2 February 2012 Measuring aberrations in the rat brain by a new coherence-gated wavefront sensor using a Linnik interferometer
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Wavefront distortions due to refractive index mismatch and tissue inhomogeneity may limit the resolution, contrast, signal strength and achievable imaging depth of microscope. Traditional Shack-Hartmann wavefront sensors can't be used in strongly scattering biological samples since there is no selection of the ballistic photons originating from the reference point in the sample amongst all the backscattered photons. In contrast, coherence-gated wavefront sensing (CGWS) allows the fast measurement of aberrations in scattering samples and therefore should permit adaptive corrections. We have implemented a new CGWS scheme based on a Linnik interferometer with Super Luminescent Emission Diode as low temporal coherence light source. Compared to the previously described CGWS system based on a femtosecond laser, its main advantages are the automatic compensation of dispersion between the two arms and its easy implementation on any microscope. The configuration of virtual Shack-Hartmann wavefront sensor for wavefront reconstruction was optimized, and the measurement precision was analyzed when multiple scattering was not negligible. In fresh rat brain slices, we successfully measured up to about 400 μm depth a known defocus aberration, obtained by axially displacing the coherence gate with respect to the actual focus in the sample.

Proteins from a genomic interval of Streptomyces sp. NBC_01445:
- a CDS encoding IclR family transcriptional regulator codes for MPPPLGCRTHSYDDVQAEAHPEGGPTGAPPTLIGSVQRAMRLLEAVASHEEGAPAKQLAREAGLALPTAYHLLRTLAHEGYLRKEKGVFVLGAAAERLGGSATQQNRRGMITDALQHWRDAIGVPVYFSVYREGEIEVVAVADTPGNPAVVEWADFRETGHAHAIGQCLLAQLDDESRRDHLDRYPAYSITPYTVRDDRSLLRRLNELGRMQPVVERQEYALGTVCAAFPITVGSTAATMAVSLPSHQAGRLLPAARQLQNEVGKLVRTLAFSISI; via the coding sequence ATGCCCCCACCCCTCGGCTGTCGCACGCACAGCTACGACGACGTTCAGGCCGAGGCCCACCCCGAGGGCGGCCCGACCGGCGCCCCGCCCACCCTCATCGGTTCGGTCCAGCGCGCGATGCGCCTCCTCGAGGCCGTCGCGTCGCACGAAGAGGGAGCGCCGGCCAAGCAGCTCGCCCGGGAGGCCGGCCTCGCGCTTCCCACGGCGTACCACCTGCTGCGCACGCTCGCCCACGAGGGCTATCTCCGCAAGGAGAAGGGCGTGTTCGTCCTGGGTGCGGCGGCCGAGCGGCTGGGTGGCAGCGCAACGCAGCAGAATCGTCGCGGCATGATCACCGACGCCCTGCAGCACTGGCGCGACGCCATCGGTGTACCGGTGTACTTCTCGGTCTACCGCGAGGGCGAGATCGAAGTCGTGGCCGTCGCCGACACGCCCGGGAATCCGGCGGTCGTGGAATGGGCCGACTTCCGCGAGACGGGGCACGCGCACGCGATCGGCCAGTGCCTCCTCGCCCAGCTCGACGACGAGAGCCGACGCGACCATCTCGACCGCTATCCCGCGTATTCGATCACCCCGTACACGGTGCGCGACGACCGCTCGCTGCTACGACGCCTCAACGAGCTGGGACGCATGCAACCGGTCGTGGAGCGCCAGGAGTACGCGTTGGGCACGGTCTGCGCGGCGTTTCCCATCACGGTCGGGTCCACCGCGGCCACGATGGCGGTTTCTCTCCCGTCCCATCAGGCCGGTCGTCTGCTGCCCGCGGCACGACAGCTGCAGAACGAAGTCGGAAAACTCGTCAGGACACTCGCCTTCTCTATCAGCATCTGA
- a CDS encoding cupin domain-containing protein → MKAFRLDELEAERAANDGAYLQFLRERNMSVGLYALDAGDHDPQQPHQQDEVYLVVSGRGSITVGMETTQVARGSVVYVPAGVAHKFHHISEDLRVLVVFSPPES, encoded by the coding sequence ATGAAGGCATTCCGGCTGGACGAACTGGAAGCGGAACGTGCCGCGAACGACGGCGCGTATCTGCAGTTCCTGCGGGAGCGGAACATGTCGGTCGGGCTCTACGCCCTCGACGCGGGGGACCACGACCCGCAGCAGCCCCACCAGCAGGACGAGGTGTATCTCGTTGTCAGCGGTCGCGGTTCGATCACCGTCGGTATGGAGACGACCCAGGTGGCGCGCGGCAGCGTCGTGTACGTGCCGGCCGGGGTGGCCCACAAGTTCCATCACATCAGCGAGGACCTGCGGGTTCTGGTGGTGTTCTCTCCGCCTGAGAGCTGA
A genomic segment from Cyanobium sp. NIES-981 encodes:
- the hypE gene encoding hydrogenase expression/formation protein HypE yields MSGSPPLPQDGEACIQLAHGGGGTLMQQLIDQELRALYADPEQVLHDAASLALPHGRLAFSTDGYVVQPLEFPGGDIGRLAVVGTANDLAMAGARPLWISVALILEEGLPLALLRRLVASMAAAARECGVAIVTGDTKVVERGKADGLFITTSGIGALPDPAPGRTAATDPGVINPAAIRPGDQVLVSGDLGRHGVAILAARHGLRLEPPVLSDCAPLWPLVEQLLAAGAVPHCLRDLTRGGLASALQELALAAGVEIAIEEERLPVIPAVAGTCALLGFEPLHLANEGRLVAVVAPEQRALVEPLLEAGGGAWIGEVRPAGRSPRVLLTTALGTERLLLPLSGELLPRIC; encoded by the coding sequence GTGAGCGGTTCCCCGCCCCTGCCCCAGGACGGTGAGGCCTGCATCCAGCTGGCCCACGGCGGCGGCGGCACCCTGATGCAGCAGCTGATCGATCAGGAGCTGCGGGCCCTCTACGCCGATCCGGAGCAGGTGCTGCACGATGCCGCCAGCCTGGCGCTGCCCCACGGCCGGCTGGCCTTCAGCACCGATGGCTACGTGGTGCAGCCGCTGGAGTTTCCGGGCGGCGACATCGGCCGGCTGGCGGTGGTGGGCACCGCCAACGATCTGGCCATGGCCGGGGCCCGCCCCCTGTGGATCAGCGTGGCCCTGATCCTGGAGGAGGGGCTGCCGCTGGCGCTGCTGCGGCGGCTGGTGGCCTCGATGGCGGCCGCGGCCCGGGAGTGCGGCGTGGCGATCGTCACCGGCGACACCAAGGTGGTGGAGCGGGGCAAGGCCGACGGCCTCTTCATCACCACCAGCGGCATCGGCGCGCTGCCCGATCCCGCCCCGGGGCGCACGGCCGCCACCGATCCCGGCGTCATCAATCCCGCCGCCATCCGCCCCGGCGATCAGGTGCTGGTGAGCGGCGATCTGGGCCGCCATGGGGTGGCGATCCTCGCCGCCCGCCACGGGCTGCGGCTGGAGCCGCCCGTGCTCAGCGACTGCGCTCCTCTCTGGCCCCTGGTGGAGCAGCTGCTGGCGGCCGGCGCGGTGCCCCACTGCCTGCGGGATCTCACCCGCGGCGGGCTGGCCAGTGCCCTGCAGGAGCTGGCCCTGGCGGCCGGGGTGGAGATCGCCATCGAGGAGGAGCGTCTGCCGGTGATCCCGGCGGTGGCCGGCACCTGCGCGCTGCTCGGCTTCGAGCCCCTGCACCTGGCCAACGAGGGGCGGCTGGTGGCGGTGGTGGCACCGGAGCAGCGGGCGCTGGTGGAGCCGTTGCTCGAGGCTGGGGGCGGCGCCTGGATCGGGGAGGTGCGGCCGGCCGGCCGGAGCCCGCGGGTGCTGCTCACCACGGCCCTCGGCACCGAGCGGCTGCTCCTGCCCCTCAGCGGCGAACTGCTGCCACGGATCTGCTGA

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Jinyu Wang, Jinyu Wang, Jean-Francois Leger, Jean-Francois Leger, Jonas Binding, Jonas Binding, Claude Boccara, Claude Boccara, Sylvain Gigan, Sylvain Gigan, Laurent Bourdieu, Laurent Bourdieu, } "Measuring aberrations in the rat brain by a new coherence-gated wavefront sensor using a Linnik interferometer", Proc. SPIE 8227, Three-Dimensional and Multidimensional Microscopy: Image Acquisition and Processing XIX, 822702 (2 February 2012); doi: 10.1117/12.906806; https://doi.org/10.1117/12.906806

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